Dying for a better life: South Koreans fake their funerals for life Courses

Dying for a better life: South Koreans fake their funerals for life Courses

A South Korean service is offering free funerals – but only to the living.

More than 25,000 individuals have participated in mass”living funeral” services at Hyowon Healing Center. Since it opened in 2012, hoping to better their lives by simulating their deaths.

Dying for a better life

“Once you become aware of death, and experience it, you undertake a fresh approach to life,” said 75-year-old Cho Jae-hee. Who participated in a current surviving funeral as part of a”dying well” program offered by her senior welfare center.

Dozens took part in the event, from teenagers to retirees, donning shrouds, taking funeral portraits, penning their last testaments, and lying in a closed coffin for around 10 minutes.

University student Choi Jin-kyu said his time at the coffin helped him realize that too often, he saw others as rivals.

“When I was in the coffin, I wondered what use that is,” said the 28-year-old. Adding that he plans to start his own business after graduation rather than attempting to enter a highly-competitive job market.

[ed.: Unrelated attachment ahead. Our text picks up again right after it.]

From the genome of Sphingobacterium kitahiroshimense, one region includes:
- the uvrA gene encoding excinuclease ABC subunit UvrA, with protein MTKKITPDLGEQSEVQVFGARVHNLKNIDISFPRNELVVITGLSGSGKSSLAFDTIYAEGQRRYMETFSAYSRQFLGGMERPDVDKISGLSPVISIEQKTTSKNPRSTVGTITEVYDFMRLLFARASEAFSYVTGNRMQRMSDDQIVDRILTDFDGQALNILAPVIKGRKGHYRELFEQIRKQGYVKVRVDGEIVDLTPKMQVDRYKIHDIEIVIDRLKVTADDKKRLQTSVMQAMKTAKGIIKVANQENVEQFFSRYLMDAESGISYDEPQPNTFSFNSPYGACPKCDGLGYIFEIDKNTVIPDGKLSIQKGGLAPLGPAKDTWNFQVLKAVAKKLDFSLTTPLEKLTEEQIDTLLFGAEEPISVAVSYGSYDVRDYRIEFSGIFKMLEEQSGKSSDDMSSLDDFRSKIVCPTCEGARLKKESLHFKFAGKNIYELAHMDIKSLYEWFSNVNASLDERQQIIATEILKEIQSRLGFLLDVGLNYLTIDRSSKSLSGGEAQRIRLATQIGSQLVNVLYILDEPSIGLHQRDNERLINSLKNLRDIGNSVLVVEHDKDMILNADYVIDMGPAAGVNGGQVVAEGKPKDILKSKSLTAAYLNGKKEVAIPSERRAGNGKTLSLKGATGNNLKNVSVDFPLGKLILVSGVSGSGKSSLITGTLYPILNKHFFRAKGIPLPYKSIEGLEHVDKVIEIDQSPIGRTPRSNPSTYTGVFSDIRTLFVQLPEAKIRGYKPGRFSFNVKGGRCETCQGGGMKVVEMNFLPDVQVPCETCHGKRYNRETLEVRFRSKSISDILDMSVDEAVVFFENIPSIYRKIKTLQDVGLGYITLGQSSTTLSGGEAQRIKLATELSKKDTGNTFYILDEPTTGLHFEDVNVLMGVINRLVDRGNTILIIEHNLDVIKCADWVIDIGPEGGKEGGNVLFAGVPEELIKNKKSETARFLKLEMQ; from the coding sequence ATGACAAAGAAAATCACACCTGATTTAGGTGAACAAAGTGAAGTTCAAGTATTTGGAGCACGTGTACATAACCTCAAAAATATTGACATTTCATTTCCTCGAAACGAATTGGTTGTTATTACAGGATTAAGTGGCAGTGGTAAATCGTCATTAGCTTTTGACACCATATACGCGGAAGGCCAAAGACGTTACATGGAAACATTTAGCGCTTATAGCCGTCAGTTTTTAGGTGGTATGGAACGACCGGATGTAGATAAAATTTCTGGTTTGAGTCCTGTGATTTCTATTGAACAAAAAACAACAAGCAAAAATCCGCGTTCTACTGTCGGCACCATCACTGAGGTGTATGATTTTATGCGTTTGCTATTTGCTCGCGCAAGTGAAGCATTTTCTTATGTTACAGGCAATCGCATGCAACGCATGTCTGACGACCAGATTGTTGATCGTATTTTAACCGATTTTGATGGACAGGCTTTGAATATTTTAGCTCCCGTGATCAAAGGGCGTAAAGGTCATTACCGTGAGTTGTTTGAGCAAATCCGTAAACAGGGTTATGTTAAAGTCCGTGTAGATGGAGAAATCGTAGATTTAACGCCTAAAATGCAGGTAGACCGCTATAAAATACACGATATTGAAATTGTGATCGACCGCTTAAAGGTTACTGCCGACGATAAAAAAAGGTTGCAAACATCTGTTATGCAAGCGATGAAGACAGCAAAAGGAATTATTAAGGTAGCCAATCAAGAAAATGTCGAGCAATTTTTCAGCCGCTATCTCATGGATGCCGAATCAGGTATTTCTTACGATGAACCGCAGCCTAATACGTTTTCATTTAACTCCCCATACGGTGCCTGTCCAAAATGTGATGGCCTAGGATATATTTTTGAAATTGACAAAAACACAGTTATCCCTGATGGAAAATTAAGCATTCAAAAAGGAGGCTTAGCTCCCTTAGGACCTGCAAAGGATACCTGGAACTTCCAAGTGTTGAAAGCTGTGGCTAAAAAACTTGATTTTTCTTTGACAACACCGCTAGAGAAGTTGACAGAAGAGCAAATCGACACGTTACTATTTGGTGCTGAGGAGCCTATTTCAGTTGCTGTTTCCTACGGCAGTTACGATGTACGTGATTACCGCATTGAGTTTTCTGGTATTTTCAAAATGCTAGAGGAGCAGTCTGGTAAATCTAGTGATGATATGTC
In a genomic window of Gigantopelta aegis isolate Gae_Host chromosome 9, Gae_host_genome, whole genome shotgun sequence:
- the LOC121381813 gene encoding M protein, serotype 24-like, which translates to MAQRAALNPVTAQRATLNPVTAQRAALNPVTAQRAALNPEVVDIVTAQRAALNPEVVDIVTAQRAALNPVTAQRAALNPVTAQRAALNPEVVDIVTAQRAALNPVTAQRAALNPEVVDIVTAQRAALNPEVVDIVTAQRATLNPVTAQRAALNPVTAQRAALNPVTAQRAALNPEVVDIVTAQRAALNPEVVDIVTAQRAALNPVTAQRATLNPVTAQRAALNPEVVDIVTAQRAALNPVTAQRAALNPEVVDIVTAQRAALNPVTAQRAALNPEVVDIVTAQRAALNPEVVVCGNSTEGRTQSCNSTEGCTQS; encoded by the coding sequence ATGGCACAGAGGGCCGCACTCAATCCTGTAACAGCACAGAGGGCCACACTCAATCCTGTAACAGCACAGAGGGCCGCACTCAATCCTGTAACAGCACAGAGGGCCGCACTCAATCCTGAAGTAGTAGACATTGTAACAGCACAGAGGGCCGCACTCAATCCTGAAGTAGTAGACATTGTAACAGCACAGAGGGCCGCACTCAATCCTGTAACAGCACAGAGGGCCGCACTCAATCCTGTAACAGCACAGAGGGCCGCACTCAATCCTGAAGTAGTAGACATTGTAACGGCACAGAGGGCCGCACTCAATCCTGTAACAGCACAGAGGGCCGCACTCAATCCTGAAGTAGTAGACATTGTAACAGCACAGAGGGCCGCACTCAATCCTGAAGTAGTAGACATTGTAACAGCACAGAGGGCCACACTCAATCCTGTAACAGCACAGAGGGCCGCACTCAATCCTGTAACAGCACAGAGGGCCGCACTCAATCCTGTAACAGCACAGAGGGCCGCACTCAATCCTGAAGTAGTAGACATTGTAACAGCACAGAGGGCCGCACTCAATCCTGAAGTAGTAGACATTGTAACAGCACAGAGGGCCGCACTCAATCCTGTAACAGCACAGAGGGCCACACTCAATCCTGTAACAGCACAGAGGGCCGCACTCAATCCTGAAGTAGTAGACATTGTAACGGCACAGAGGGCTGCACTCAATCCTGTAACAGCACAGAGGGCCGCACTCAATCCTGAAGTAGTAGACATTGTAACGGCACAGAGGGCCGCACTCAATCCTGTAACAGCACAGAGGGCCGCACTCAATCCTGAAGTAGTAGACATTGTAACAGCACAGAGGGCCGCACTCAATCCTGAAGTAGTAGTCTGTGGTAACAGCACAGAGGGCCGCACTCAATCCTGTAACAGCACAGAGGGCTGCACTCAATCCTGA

Better Life Index

South Korea ranks 33 out of 40 countries surveyed in the Organisation for Economic Co-operation and Development’s Better Life Index. Many younger South Koreans have high hopes for education and employment, which have been dashed with a cooling market and rising joblessness.

“It is important to learn and prepare for death even at a young age,” said Professor Yu Eun-sil, a physician at Asan Medical Center’s pathology department, who has written a book about death.

In 2016, South Korea’s suicide rate was 20.2 per 100,000 residents, almost twice the global average of 10.53, according to the World Health Organization.

Funeral company Hyowon began offering the dwelling funerals to help people appreciate their lives. And seek forgiveness and reconciliation with family and friends, said Jeong Yong-mun, who heads the healing center.

Jeong said he’s heartened when folks reconcile at a relative’s funeral but are saddened they wait that long.

“We do not have forever,” he said. “That’s why I feel this experience is so important – we can apologize and reconcile sooner and live the rest of our lives happily.”

Occasionally he has dissuaded those contemplating suicide.

“I chose out those men and women who have asked themselves if… they can actually commit suicide, and I reversed their decision,” Jeong said.

The message of personal value resounded with Choi.

“I want to let folks know that they matter and that someone else would be so sad when they were gone,” he said, wiping away tears. “Happiness is in the present.”

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